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Windows equivalent of ls * (asterisk) directory wildcarding?

Windows equivalent of ls * (asterisk) directory wildcarding?

Another question from an long-time Unix/Linux user who finds himself in a Windows world. First let me explain exactly what I'm trying to do. I'm using the Windows cmd.exe shell, and I want to list all directories below the current directory that contain a bin\Debug hierarchy, and determine if they contain any files (e.g.: trying to figure out if my NAnt clean target is working properly). My hierarchy might look something like this:

Asked by: Guest | Views: 56
Total answers/comments: 3
Guest [Entry]

"Something like this should do what you want. At the root directory of the project type:

c:\path\to\slndir>dir *.dll *.exe /s /b | findstr /i ""bin\debug""

Dir arguments: /s - recursive, /b - ""bare"", no extra info
findstr arguments: /i - ignore case

In general, 'help command' will show help for the shell commands. If that doesn't work, then'command /?' will generally show help."
Guest [Entry]

"@for /D /r %P in (.) do @for %Q in (""%~fP\bin\Debug\*"") do @echo %~ftzaQ

Not nice, but should work. You may also put into a .cmd file (then replace every single % into double %%). Or define a macro using doskey (yes, it still exists).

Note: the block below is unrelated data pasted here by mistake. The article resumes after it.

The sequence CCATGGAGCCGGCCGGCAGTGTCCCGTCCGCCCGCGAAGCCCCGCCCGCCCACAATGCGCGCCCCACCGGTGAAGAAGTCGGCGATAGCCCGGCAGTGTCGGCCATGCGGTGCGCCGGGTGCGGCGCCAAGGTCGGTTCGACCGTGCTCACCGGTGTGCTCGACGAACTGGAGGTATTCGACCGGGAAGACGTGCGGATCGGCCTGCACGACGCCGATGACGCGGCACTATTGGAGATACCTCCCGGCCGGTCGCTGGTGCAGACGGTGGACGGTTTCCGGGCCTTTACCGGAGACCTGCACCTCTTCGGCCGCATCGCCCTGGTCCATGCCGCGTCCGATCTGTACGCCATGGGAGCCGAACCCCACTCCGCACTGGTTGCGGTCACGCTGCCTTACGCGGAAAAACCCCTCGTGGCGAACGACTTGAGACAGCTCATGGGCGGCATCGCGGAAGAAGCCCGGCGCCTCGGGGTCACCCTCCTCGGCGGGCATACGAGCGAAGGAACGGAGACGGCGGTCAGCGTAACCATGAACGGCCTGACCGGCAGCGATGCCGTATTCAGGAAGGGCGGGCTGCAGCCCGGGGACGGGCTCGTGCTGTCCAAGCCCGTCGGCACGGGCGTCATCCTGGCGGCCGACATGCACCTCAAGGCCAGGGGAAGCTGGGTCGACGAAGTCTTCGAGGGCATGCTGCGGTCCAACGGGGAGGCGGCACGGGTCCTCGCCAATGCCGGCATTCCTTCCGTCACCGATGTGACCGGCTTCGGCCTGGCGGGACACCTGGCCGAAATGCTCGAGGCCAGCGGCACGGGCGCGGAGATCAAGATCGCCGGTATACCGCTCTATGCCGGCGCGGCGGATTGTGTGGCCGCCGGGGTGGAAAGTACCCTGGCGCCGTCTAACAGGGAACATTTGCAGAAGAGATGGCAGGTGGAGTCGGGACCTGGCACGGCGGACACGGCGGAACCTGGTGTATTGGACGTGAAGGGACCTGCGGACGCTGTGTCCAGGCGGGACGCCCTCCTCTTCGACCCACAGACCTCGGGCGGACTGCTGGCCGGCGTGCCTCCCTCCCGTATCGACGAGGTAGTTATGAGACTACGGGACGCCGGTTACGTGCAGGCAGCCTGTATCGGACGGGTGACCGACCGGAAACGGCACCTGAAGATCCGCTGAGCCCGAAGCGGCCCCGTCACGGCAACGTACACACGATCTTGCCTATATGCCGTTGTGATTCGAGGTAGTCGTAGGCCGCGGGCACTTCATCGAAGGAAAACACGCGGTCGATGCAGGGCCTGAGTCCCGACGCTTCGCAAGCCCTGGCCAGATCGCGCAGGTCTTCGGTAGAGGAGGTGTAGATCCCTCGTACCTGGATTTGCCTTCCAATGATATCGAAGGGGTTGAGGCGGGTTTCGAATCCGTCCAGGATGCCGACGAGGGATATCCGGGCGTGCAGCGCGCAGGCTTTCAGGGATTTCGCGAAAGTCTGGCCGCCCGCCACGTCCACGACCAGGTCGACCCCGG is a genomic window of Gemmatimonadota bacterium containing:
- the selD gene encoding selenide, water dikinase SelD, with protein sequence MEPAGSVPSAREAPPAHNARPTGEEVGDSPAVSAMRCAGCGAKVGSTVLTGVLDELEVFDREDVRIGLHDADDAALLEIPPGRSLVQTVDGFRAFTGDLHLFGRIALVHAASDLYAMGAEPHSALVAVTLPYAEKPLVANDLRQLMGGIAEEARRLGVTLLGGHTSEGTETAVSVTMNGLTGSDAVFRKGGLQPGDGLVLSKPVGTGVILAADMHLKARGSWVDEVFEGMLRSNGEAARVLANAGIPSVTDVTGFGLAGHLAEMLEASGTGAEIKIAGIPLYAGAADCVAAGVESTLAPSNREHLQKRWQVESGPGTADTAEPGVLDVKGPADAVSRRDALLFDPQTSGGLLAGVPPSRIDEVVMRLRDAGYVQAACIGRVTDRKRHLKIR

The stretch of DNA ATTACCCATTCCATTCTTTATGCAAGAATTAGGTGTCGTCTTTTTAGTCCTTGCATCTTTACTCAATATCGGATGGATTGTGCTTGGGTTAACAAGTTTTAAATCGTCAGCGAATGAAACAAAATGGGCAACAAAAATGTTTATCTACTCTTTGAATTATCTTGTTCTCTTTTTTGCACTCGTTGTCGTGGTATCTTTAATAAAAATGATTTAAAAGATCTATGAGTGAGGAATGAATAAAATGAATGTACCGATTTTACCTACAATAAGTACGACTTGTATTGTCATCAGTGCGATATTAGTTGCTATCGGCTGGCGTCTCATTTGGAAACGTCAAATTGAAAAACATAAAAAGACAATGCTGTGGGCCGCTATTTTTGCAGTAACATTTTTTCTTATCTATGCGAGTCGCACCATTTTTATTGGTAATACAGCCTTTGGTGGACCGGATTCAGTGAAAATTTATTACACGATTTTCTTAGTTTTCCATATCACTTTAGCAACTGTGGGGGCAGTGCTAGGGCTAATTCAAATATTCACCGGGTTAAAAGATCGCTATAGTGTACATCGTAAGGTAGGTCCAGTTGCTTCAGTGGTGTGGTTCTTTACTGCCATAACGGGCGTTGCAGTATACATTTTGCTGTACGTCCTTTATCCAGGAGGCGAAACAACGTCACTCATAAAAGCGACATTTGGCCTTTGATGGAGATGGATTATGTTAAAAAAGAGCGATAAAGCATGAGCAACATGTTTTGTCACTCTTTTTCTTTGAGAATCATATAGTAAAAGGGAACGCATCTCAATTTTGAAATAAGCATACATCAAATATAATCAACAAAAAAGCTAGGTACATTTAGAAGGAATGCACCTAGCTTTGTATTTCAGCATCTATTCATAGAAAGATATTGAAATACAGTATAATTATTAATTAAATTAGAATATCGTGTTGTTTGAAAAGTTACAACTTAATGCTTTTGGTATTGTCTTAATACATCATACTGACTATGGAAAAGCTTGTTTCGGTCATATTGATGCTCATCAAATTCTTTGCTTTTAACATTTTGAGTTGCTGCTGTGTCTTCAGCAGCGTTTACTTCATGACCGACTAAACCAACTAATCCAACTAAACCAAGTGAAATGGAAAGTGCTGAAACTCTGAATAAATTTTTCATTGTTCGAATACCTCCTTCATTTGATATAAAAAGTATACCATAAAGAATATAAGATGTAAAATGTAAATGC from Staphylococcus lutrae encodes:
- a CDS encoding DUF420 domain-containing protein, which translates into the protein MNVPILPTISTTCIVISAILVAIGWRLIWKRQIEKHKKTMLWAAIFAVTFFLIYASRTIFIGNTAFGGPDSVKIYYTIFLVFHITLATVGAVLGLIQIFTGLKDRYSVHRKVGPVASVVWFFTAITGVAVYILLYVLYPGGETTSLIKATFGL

Ensure that cmd extensions are enabled.

EDIT: How it works:

The first for loop iterates through all subdirectories (/D and /r switch) iteratively. %~fP expands to the full path of that directory. Then, it appends \bin\Debug* to that path. The second for loop enumerates all files that match. %~ftzaQ is expanded to every file match and printed to the screen by echo. The strange %~ftzaQ formats it like a dir output. The @ character avoids that the commands itself are printed on the screen.

For more, see

Guest [Entry]

"In the Windows world cmd.exe does not expand wildcards - they get passed as-is to the program in its command line or argv array. Therefore each program parses and expands them differently, and some of the more advanced uses (like you're looking for) are generally not supported.

timgilbert's suggestion of using Cygwin is a good one, also the GNUWin32 package might have something that'll help you out."